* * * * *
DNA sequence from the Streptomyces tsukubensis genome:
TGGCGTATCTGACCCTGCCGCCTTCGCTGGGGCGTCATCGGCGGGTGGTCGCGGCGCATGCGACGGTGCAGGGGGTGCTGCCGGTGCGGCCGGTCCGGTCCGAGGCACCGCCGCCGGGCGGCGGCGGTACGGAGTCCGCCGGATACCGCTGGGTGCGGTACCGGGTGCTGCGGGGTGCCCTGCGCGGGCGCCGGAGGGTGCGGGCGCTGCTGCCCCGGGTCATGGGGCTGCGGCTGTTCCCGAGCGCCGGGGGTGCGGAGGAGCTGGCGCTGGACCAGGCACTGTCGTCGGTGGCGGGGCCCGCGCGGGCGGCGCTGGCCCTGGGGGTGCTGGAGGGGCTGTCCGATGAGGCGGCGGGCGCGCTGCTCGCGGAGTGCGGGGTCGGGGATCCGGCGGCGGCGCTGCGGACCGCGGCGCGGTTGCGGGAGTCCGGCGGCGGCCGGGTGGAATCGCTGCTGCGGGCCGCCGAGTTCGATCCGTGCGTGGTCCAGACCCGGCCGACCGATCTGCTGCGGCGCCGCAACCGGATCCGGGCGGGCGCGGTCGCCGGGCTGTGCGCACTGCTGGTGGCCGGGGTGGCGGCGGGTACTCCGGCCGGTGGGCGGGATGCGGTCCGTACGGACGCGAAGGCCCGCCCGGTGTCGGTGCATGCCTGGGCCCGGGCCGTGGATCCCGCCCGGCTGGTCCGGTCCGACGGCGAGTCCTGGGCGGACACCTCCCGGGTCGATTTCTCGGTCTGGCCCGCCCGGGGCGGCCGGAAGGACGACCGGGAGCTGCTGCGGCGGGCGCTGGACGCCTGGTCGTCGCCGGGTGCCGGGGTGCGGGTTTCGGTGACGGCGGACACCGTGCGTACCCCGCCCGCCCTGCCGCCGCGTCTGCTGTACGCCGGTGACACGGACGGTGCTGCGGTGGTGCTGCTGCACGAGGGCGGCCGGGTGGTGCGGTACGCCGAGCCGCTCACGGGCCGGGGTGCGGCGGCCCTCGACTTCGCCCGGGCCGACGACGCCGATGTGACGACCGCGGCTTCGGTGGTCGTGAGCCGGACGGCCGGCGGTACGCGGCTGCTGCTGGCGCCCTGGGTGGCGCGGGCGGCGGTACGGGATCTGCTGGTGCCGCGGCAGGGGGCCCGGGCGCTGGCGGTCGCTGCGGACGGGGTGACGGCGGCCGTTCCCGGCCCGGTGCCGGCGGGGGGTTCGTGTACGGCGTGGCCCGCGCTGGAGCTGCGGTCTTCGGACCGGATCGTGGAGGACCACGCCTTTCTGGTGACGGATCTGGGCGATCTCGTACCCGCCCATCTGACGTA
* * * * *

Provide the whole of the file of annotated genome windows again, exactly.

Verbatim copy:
DNA sequence from the Streptomyces tsukubensis genome:
TGGCGTATCTGACCCTGCCGCCTTCGCTGGGGCGTCATCGGCGGGTGGTCGCGGCGCATGCGACGGTGCAGGGGGTGCTGCCGGTGCGGCCGGTCCGGTCCGAGGCACCGCCGCCGGGCGGCGGCGGTACGGAGTCCGCCGGATACCGCTGGGTGCGGTACCGGGTGCTGCGGGGTGCCCTGCGCGGGCGCCGGAGGGTGCGGGCGCTGCTGCCCCGGGTCATGGGGCTGCGGCTGTTCCCGAGCGCCGGGGGTGCGGAGGAGCTGGCGCTGGACCAGGCACTGTCGTCGGTGGCGGGGCCCGCGCGGGCGGCGCTGGCCCTGGGGGTGCTGGAGGGGCTGTCCGATGAGGCGGCGGGCGCGCTGCTCGCGGAGTGCGGGGTCGGGGATCCGGCGGCGGCGCTGCGGACCGCGGCGCGGTTGCGGGAGTCCGGCGGCGGCCGGGTGGAATCGCTGCTGCGGGCCGCCGAGTTCGATCCGTGCGTGGTCCAGACCCGGCCGACCGATCTGCTGCGGCGCCGCAACCGGATCCGGGCGGGCGCGGTCGCCGGGCTGTGCGCACTGCTGGTGGCCGGGGTGGCGGCGGGTACTCCGGCCGGTGGGCGGGATGCGGTCCGTACGGACGCGAAGGCCCGCCCGGTGTCGGTGCATGCCTGGGCCCGGGCCGTGGATCCCGCCCGGCTGGTCCGGTCCGACGGCGAGTCCTGGGCGGACACCTCCCGGGTCGATTTCTCGGTCTGGCCCGCCCGGGGCGGCCGGAAGGACGACCGGGAGCTGCTGCGGCGGGCGCTGGACGCCTGGTCGTCGCCGGGTGCCGGGGTGCGGGTTTCGGTGACGGCGGACACCGTGCGTACCCCGCCCGCCCTGCCGCCGCGTCTGCTGTACGCCGGTGACACGGACGGTGCTGCGGTGGTGCTGCTGCACGAGGGCGGCCGGGTGGTGCGGTACGCCGAGCCGCTCACGGGCCGGGGTGCGGCGGCCCTCGACTTCGCCCGGGCCGACGACGCCGATGTGACGACCGCGGCTTCGGTGGTCGTGAGCCGGACGGCCGGCGGTACGCGGCTGCTGCTGGCGCCCTGGGTGGCGCGGGCGGCGGTACGGGATCTGCTGGTGCCGCGGCAGGGGGCCCGGGCGCTGGCGGTCGCTGCGGACGGGGTGACGGCGGCCGTTCCCGGCCCGGTGCCGGCGGGGGGTTCGTGTACGGCGTGGCCCGCGCTGGAGCTGCGGTCTTCGGACCGGATCGTGGAGGACCACGCCTTTCTGGTGACGGATCTGGGCGATCTCGTACCCGCCCATCTGACGTA